- Rice covers 138 million hectares of agricultural land in Asia, which teem with life. However, current management of rice landscapes contributes to the biodiversity crisis.
- The Post 2020 Global Biodiversity Framework being negotiated during the upcoming Convention on Biological Diversity conference in China can benefit from making rice landscapes a healthy habitat to stem biodiversity loss on the continent.
- Redesigning public programs to discourage practices harmful to biodiversity in rice landscapes should be a priority, as research has shown nature-positive approaches can deliver the same or higher yields as unsustainable practices prevalent across tropical Asia.
- This post is a commentary. The views expressed are those of the authors, not necessarily Mongabay.
Rice landscapes are overlooked biodiversity hubs that bristle with life. Rice farming systems’ unique semi-aquatic nature mean that they offer habitats to numerous endangered species and provide many ecosystem services. However, prevalent farming practices means that rice often has one of the highest ecological footprints among agricultural commodities in Asia, exacerbating the biodiversity crisis. Due to the large area under rice cultivation and disproportionate share of agro-chemical inputs used to produce it in Asia, improving the environmental sustainability of rice landscapes would significantly benefit biological diversity conservation in the region and should be part of the Post 2020 Global Biodiversity Framework.
In Kunming, China, at the 15th Conference of the Parties (CoP15) to the Convention on Biological Diversity (CBD), countries will convene at a critical juncture for planetary health to negotiate the Post-2020 Global Biodiversity Framework. None of the 20 Aichi Biodiversity Targets will be met by COP 15, with the Asia Pacific Region’s Living Planet Index declining by 45% in the last 50 years. To reverse these trends and achieve CBD’s vision of “living in harmony with nature by 2050,” mainstreaming biodiversity in agriculture must be a major component of the Post-2020 Framework.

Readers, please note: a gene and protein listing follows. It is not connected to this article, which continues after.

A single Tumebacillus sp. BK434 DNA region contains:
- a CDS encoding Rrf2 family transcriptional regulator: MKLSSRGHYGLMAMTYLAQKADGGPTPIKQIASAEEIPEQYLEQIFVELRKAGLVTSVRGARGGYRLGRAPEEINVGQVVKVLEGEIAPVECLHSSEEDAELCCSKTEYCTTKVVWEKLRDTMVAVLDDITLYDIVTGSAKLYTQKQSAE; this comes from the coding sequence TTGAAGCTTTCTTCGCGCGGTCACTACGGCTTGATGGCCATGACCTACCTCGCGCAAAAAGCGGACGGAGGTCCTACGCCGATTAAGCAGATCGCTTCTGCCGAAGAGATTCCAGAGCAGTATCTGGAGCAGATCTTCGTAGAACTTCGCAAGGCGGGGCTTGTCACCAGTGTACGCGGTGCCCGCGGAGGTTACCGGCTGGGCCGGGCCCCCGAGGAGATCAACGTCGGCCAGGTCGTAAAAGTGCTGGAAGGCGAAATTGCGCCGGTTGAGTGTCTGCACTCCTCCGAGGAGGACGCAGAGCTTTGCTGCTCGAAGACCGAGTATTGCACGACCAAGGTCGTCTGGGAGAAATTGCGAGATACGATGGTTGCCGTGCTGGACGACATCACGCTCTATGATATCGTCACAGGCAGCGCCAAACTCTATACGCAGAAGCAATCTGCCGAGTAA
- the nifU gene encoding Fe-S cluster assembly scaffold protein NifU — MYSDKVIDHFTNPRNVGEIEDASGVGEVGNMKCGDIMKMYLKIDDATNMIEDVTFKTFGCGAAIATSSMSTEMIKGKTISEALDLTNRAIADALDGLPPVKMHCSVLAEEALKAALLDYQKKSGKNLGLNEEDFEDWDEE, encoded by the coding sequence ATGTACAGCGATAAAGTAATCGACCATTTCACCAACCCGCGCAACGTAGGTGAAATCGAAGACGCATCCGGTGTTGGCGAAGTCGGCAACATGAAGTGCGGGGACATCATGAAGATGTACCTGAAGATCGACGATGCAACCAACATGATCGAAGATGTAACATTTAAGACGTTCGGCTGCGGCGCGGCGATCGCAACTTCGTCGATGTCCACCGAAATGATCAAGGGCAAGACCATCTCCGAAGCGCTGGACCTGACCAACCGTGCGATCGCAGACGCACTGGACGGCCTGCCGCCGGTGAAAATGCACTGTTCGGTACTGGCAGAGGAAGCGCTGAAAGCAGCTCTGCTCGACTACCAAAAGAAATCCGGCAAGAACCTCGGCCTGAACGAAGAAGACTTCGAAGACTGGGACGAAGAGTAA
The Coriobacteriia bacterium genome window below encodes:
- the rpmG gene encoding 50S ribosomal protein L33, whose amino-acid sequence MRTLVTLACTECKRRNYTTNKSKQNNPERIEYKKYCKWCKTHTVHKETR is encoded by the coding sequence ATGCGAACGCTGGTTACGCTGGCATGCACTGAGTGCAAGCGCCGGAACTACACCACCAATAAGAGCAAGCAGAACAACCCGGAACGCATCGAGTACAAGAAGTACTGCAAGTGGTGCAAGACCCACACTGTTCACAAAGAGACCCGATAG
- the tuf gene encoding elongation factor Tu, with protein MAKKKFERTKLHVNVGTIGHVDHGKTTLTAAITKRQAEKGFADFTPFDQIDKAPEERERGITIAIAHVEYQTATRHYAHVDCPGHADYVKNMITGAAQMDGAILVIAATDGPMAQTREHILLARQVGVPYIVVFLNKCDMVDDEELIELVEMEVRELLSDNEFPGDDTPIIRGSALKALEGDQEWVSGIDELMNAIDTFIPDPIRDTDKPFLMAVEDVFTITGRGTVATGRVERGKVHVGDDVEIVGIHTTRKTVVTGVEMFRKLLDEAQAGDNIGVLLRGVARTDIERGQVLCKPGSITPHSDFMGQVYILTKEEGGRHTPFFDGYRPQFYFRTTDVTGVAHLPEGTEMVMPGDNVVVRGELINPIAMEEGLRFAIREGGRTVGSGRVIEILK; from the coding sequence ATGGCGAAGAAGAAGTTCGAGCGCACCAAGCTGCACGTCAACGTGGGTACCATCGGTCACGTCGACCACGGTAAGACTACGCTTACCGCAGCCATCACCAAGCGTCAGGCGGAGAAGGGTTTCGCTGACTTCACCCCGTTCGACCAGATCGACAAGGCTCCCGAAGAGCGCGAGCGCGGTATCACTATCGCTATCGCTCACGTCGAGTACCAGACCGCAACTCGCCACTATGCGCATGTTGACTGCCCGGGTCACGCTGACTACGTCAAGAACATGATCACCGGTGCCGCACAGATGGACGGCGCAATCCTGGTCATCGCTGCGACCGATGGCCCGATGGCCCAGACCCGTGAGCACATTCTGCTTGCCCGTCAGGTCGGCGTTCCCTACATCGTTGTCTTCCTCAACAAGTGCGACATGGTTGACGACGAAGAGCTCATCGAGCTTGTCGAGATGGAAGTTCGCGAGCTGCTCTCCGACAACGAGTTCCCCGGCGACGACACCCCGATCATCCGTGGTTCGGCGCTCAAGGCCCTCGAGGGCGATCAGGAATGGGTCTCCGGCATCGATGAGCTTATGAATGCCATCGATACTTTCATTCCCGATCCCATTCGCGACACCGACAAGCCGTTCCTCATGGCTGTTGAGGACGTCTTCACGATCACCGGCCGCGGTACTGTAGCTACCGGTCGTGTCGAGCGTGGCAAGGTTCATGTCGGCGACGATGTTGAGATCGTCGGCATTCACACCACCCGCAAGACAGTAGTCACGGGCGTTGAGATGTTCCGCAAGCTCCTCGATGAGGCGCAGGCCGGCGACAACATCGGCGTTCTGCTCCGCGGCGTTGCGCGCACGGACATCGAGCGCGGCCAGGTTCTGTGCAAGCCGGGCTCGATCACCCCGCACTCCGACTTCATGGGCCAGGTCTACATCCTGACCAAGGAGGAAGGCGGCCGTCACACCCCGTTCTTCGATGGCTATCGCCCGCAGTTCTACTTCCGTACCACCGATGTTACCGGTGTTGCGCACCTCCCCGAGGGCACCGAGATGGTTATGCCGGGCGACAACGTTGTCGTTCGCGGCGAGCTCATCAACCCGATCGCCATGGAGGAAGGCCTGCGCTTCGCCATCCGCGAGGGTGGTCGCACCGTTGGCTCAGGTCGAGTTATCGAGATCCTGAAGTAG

Agriculture is the largest driver of biodiversity loss. Unsustainable farming practices and agriculture-linked land conversion rapidly degrade and destroy our natural ecosystems. Among agri-food systems in urgent need of biodiversity mainstreaming, Asian countries can prioritize rice landscapes, one of the world’s largest sources of human-modified wetland habitats.
Wetlands are at grave risk globally, with 35% of these habitats lost in the last 50 years. In tropical Asia, the monsoon season limits cereal production in lowland areas to just rice. Therefore, rice landscapes sit at an intersection between achieving our food and nutrition security and safeguarding critical biodiversity.
In addition to feeding four billion people, rice landscapes are semi-aquatic habitats for an array of fauna and flora, such as waterbirds, aquatic insects, amphibians and fish, which also provide food for bats, birds and mammals inhabiting these areas. Many endangered species, such as the Bengal florican in Cambodia and Sarus crane in Myanmar, rely on rice landscape habitats.
In an ecosystem service context, flooded rice environments provide important support services for wildlife through their extensive water networks. Rice ecosystems link into natural wetlands, agroforestry, and forested watersheds, as well downstream into coastal marine areas.
However, our current management of rice landscapes contributes to the biodiversity crisis. Rice production often overuses pesticides and fertilizers, and applies unsustainable intensification practices and land modifications, which result in biodiversity loss. How we manage rice production has implications on the broader capacity of the landscapes to maintain land- and water-based life. For example, agricultural pollutant runoff can lead to loss of ecosystem diversity, structure and functioning, and cause coastal reef ecosystem eutrophication.
Therefore, at COP15, policymakers can consider the following recommendations to sustainably produce rice and protect biodiversity: